Betty and Loulou, masculine and feminine. Betty herself, both masculine and feminine. Here again is the paradox of the fashion boot. Her cuissardes undoubtably masculine, with the swagger of a chevalier, yet lending a decidedly feminine touch to the Saint Laurent safari suit.”I was thinking of her when I imagined the pantsuit, then the leather,” Saint Laurent once said. “All the male codes that I have appeal to the female. If Paloma Picasso and Loulou de la Falaise inspire my fantasy, Betty, she inspires my rigorous body.”

References:

 

  • Blagg, Max. 2011. Betty Catroux interview. Oyster #95, 11/6/2011. Web, accessed 8/21/2017.
  • Borrelli-Perrson, Laird. 2015. A brief history of fashion’s kinkiest boot. Vogue, Oct 1, 2016. Web, accessed 8/21/2017.
  • Lalanne, Olivier. 2001. Initiales B.C. Vogue (Paris), April 2001. Trans. Iwanttobearoifeld.com, April 21, 2013. Web, accessed 8/21/2017 
  • Samuel, Henry. 2010. Yves Saint Laurent “didn’t love women, he used them.” Daily Telegraph, Jan 20, 2010. Web, accessed 8/21/2017.

Image Sources:

Ruth Pearson, 1946-2017

Yesterday I found out that Ruth Pearson had died. It happened back in June, but somehow I missed it. The British papers noted her passing, briefly, but the Times gave her a generous obituary for a woman who had spent the last few years of her career working quietly in local government administration and IT. But for men of a certain generation, Ruth Pearson was, quite simply, sex on two legs.

Pearson was a founder member of a dance troupe called Pan’s People, who danced on the hugely popular BBC TV show Top of the Pops. Her mother was Israeli, and she had a touch of sabra about her that made her seem impossibly exotic to a kid from the outer reaches of the London suburbs. She was one of six dancers (eventually cut to five) that performed to hits when the actual artists weren’t available in person. Viewed from the distance of nearly 50 years, PP routines look quite demure, but at the time they were seen as quite scandalous. They were the reason your dad was prepared to sit through half an hour of David Cassidy, Mudd, and the Osmonds.

They earn an honorable mention in this blog because they frequently wore boots as part of their costumes, not surprisingly given that their TOTP career from 1968 to 1976 spanned the period of peak popularity for this style of footwear and that they were also frequently clad in hot pants or miniskirts (for the record, in later life Pearson was more than a little ambivalent about this. “I’m not very sentimental about my time in Pan’s. The music, the clothes and the dances all made some of it a bit . . . bleurgh”).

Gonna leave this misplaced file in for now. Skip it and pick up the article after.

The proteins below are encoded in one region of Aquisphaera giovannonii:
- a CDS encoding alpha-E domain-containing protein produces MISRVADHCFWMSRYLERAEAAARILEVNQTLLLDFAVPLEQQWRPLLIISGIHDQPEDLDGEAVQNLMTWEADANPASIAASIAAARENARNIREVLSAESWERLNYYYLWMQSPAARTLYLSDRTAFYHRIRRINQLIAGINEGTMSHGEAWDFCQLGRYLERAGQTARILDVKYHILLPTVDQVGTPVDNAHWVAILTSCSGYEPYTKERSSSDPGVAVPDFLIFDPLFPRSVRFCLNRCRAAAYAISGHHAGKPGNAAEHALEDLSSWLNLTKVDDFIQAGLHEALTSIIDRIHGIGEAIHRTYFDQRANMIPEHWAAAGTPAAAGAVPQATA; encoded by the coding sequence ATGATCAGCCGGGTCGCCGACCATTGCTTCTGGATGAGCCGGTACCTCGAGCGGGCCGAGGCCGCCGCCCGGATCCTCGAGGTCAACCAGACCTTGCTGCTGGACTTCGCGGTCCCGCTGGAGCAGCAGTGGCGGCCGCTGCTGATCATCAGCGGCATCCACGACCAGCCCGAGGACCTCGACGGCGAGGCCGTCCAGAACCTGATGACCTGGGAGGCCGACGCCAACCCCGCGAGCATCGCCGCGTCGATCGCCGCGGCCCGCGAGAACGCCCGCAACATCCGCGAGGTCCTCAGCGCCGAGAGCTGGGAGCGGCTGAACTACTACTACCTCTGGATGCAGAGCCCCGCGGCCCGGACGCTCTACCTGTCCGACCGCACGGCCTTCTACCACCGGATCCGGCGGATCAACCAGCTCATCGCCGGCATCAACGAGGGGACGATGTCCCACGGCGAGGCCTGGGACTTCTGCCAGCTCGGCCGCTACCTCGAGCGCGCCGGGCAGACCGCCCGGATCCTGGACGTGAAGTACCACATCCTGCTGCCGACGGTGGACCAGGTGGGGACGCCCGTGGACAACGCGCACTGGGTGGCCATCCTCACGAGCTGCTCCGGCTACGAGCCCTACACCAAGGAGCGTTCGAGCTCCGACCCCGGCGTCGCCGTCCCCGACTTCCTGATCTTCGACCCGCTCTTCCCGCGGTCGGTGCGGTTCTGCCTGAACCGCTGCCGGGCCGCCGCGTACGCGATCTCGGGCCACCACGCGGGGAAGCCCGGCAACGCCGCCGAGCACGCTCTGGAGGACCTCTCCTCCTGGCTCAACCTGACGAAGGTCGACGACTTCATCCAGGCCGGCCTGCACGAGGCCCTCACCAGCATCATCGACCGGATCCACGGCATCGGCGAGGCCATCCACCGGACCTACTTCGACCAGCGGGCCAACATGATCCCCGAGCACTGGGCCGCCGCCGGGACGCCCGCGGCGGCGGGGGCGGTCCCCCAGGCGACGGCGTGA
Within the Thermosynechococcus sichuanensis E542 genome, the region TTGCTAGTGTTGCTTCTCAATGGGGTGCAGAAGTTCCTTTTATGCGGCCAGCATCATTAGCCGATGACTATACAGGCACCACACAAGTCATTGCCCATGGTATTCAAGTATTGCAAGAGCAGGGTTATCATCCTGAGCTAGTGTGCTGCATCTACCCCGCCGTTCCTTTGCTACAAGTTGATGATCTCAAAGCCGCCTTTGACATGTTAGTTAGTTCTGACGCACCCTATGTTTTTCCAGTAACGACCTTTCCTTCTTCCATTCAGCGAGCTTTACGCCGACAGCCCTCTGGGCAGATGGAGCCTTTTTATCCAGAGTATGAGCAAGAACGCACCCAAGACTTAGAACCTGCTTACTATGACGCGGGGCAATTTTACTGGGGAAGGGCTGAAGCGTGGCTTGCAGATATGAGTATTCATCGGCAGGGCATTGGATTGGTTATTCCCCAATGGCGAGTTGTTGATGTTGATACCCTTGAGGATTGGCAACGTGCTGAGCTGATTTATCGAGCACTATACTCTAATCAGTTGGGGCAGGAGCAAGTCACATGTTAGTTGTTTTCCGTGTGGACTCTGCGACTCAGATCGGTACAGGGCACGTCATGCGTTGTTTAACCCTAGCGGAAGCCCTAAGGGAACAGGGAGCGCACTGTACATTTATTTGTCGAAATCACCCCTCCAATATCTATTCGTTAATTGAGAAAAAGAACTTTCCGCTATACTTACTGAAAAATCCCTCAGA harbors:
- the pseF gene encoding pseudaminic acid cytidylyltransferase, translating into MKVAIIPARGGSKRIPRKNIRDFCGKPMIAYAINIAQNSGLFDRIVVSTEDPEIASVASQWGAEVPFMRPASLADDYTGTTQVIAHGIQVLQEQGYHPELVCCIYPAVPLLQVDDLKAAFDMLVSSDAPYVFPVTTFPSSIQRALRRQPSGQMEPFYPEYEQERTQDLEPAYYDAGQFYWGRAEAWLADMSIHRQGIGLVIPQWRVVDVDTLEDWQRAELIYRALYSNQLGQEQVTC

It’s possible to draw a wider cultural conclusion from the fact that Pan’s People’s late seventies successors, Legs & Co. (1976-1981, managed by Pearson), rarely wore boots on TOTP, preferring more disco-appropriate high-heeled sandals. By contrast, their punkish rivals on ITV, Hot Gossip (1978-1981), tended to go for a lot of rubber and PVC fetish wear, including spiky heeled thighboots. In this sense, they reflect wider trends in the evolution of fashion.

But the reason I’m writing a post about Ruth Pearson is that her passing makes me feel very old. I grew up in a time when it seemed quite natural for a music program on a national TV channel to employ a team of dancing girls. For good or ill, that notion seems impossibly quaint now, as archaic as steam trains and non-metric currency. Pans’ People were, in the words of the Times, the epitome of “an innocent and carefree era in popular culture when London was swinging and everything was groovy.” I can’t help feeling a little nostalgic for simpler times.

RIP, Ruth.

References

Ruth Pearson, obituary. The Times (London), June 29, 2017. Accessed, 9/2/2017

One for the Dads. Accessed 9/2/2017

Dickins, C., Lord, B., Wilde, D., Pearson, R., and Barnard, S. 2013. Pan’s People: Our Story. Signum Books, 208pp.

Image Source

One for the Dads Forum